Judge Denies Lawsuit to Block NYC’s Salt Warnings

It's just a warning.
It’s just a warning.

The National Restaurant Association wasted no time going on the offensive after the New York City Board of Health voted last September to require chains to post labels next to particularly salty foods. Days after the rule went into effect in November, the NRA sued the board to block it, citing its successful fight against the notorious soda ban and claiming the label violates freedom of speech. The state judge the case was presented to, Justice Eileen Rakower, disagrees and brought the hammer down on the organization’s efforts. Dismissing the case, Rakower argued that “some people just love salty food,” and nothing, especially not some puny label or warning, is going to get between them and their pastrami. The rule requires that chain restaurants with 15 or more locations post warning labels next to dishes with at least 2,300 milligrams of salt, which is the daily recommended limit for adults; starting next month, the city will issue fines to businesses that don’t conform to it.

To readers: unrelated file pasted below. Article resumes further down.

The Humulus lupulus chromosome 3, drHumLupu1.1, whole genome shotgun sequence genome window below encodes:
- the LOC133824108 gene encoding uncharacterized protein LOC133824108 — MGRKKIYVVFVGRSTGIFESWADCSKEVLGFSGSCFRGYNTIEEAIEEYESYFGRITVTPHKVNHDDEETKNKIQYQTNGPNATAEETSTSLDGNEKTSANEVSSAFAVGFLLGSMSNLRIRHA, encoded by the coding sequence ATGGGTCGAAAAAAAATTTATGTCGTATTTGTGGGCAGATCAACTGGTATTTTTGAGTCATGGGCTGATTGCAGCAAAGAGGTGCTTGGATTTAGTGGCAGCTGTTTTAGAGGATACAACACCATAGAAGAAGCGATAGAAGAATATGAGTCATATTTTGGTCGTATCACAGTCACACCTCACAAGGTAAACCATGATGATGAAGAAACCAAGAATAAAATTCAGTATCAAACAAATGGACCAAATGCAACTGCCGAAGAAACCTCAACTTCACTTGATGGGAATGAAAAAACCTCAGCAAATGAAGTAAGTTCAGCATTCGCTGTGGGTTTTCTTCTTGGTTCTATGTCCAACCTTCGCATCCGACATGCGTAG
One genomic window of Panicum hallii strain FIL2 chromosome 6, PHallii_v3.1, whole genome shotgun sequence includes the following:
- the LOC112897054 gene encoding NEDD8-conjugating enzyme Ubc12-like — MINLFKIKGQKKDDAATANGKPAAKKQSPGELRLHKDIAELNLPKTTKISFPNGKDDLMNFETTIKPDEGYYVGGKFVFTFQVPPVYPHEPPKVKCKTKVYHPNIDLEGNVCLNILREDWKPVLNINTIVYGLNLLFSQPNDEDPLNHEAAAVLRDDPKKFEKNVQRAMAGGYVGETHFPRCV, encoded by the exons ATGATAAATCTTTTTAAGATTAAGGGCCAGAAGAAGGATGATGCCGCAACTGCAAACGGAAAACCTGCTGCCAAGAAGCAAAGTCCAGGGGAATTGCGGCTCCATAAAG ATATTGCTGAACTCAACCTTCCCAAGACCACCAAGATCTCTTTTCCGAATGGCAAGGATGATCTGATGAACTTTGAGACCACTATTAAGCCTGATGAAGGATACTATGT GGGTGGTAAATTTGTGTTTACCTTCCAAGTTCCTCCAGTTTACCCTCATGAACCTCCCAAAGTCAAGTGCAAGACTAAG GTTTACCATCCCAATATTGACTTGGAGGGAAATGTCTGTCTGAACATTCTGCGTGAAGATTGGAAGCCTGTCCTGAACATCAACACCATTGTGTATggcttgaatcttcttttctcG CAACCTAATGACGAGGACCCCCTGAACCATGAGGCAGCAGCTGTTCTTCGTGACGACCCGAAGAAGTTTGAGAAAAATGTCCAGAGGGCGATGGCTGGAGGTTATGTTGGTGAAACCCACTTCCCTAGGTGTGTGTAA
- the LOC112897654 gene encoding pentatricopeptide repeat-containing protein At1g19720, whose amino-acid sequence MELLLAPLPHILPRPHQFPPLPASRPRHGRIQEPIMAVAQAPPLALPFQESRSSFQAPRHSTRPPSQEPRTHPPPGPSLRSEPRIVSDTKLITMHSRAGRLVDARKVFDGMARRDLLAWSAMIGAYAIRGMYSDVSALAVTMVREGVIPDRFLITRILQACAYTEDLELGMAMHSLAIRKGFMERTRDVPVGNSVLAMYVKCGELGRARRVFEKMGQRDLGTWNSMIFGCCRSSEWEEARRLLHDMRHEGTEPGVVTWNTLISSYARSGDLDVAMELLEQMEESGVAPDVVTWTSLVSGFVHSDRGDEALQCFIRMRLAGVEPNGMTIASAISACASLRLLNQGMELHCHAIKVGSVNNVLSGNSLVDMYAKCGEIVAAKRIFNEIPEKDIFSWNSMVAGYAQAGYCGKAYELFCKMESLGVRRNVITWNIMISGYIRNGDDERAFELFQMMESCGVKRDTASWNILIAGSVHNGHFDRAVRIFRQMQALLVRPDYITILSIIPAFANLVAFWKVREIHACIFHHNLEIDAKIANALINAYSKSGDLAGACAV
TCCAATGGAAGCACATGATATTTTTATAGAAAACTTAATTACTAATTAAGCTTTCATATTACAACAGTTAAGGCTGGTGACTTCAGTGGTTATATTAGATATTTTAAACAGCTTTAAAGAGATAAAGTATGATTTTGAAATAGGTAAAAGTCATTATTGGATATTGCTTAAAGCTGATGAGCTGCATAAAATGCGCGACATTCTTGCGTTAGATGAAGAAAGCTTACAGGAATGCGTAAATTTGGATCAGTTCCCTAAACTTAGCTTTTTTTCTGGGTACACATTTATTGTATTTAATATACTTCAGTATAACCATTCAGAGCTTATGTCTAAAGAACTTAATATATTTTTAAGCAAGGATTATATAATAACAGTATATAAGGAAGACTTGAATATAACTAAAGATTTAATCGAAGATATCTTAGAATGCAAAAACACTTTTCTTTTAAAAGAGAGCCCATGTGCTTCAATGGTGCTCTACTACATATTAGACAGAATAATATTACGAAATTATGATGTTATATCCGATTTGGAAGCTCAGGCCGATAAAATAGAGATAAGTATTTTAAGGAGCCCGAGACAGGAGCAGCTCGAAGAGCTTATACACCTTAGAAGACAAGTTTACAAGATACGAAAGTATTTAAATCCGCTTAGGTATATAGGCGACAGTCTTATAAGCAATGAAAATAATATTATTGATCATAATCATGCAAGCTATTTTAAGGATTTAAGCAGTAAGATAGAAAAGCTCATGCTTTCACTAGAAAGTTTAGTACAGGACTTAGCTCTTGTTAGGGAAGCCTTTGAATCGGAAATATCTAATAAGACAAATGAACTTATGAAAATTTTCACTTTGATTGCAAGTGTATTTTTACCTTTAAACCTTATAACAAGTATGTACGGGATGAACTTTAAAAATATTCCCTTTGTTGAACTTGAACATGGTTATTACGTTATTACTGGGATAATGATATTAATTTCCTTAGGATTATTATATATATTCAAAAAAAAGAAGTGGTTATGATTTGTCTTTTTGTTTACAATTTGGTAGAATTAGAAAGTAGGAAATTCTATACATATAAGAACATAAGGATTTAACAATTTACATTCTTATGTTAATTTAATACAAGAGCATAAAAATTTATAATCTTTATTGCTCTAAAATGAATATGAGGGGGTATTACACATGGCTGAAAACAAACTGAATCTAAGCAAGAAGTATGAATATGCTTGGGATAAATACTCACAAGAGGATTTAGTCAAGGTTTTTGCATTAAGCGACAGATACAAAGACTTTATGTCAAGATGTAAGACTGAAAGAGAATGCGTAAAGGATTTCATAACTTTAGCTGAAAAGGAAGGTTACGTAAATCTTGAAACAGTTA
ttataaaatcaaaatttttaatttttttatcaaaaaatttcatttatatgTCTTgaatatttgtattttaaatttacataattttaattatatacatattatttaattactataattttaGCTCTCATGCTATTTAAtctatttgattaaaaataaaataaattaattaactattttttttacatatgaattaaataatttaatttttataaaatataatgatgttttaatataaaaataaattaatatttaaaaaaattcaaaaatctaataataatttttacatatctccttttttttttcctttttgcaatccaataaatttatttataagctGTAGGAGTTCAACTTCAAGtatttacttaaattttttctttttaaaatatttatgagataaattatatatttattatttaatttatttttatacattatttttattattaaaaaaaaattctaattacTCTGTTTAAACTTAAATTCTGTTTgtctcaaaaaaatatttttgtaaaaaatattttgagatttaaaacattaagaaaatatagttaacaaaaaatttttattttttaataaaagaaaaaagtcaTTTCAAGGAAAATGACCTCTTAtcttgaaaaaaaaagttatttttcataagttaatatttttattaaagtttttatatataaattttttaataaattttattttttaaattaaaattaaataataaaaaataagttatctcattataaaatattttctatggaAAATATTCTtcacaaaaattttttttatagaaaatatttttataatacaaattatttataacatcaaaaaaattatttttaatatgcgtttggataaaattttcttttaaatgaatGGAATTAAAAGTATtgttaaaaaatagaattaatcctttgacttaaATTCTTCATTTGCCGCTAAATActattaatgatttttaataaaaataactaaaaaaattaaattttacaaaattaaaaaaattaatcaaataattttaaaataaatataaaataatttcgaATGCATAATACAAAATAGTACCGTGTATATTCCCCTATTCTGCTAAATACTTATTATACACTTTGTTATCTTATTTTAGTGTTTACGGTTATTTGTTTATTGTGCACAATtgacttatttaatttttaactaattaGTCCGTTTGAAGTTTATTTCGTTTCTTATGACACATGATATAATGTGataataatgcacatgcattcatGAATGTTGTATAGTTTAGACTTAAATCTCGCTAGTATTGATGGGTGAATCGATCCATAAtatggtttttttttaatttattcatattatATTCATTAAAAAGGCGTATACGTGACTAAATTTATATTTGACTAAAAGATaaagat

Lawsuit to Block NYC Salt Warnings Denied